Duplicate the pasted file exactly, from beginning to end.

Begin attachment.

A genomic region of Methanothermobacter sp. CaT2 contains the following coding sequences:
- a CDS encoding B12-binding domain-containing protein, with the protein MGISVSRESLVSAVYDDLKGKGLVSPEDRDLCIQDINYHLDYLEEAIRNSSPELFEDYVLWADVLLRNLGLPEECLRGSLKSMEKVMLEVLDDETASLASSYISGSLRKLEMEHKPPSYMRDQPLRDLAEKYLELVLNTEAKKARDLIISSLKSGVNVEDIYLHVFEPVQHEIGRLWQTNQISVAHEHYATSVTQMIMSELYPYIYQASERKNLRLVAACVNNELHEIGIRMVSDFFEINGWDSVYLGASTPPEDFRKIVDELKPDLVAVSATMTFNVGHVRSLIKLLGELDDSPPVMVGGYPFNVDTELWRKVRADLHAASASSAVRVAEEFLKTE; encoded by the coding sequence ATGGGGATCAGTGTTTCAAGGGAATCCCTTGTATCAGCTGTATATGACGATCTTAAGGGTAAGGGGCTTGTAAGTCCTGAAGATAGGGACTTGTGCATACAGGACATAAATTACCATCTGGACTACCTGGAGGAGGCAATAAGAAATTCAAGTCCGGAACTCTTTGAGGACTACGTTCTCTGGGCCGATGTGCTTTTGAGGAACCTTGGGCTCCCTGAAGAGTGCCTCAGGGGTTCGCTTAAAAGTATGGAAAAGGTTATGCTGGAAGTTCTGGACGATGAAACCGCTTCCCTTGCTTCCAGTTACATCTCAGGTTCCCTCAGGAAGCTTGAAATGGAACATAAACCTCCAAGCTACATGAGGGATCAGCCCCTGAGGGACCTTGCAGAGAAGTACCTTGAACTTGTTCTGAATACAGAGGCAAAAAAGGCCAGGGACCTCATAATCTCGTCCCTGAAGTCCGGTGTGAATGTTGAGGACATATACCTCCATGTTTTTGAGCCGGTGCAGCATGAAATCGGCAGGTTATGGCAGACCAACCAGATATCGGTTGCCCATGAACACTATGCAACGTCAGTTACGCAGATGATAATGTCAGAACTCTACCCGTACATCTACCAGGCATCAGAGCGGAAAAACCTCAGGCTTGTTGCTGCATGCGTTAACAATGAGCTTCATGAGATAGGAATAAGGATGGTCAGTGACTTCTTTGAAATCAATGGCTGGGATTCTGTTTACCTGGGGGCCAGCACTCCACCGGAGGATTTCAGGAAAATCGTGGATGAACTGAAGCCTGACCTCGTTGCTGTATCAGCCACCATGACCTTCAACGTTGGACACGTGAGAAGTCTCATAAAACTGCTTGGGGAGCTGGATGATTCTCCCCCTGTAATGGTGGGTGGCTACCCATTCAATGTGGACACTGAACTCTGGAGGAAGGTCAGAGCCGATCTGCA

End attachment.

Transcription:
A genomic region of Methanothermobacter sp. CaT2 contains the following coding sequences:
- a CDS encoding B12-binding domain-containing protein, with the protein MGISVSRESLVSAVYDDLKGKGLVSPEDRDLCIQDINYHLDYLEEAIRNSSPELFEDYVLWADVLLRNLGLPEECLRGSLKSMEKVMLEVLDDETASLASSYISGSLRKLEMEHKPPSYMRDQPLRDLAEKYLELVLNTEAKKARDLIISSLKSGVNVEDIYLHVFEPVQHEIGRLWQTNQISVAHEHYATSVTQMIMSELYPYIYQASERKNLRLVAACVNNELHEIGIRMVSDFFEINGWDSVYLGASTPPEDFRKIVDELKPDLVAVSATMTFNVGHVRSLIKLLGELDDSPPVMVGGYPFNVDTELWRKVRADLHAASASSAVRVAEEFLKTE; encoded by the coding sequence ATGGGGATCAGTGTTTCAAGGGAATCCCTTGTATCAGCTGTATATGACGATCTTAAGGGTAAGGGGCTTGTAAGTCCTGAAGATAGGGACTTGTGCATACAGGACATAAATTACCATCTGGACTACCTGGAGGAGGCAATAAGAAATTCAAGTCCGGAACTCTTTGAGGACTACGTTCTCTGGGCCGATGTGCTTTTGAGGAACCTTGGGCTCCCTGAAGAGTGCCTCAGGGGTTCGCTTAAAAGTATGGAAAAGGTTATGCTGGAAGTTCTGGACGATGAAACCGCTTCCCTTGCTTCCAGTTACATCTCAGGTTCCCTCAGGAAGCTTGAAATGGAACATAAACCTCCAAGCTACATGAGGGATCAGCCCCTGAGGGACCTTGCAGAGAAGTACCTTGAACTTGTTCTGAATACAGAGGCAAAAAAGGCCAGGGACCTCATAATCTCGTCCCTGAAGTCCGGTGTGAATGTTGAGGACATATACCTCCATGTTTTTGAGCCGGTGCAGCATGAAATCGGCAGGTTATGGCAGACCAACCAGATATCGGTTGCCCATGAACACTATGCAACGTCAGTTACGCAGATGATAATGTCAGAACTCTACCCGTACATCTACCAGGCATCAGAGCGGAAAAACCTCAGGCTTGTTGCTGCATGCGTTAACAATGAGCTTCATGAGATAGGAATAAGGATGGTCAGTGACTTCTTTGAAATCAATGGCTGGGATTCTGTTTACCTGGGGGCCAGCACTCCACCGGAGGATTTCAGGAAAATCGTGGATGAACTGAAGCCTGACCTCGTTGCTGTATCAGCCACCATGACCTTCAACGTTGGACACGTGAGAAGTCTCATAAAACTGCTTGGGGAGCTGGATGATTCTCCCCCTGTAATGGTGGGTGGCTACCCATTCAATGTGGACACTGAACTCTGGAGGAAGGTCAGAGCCGATCTGCA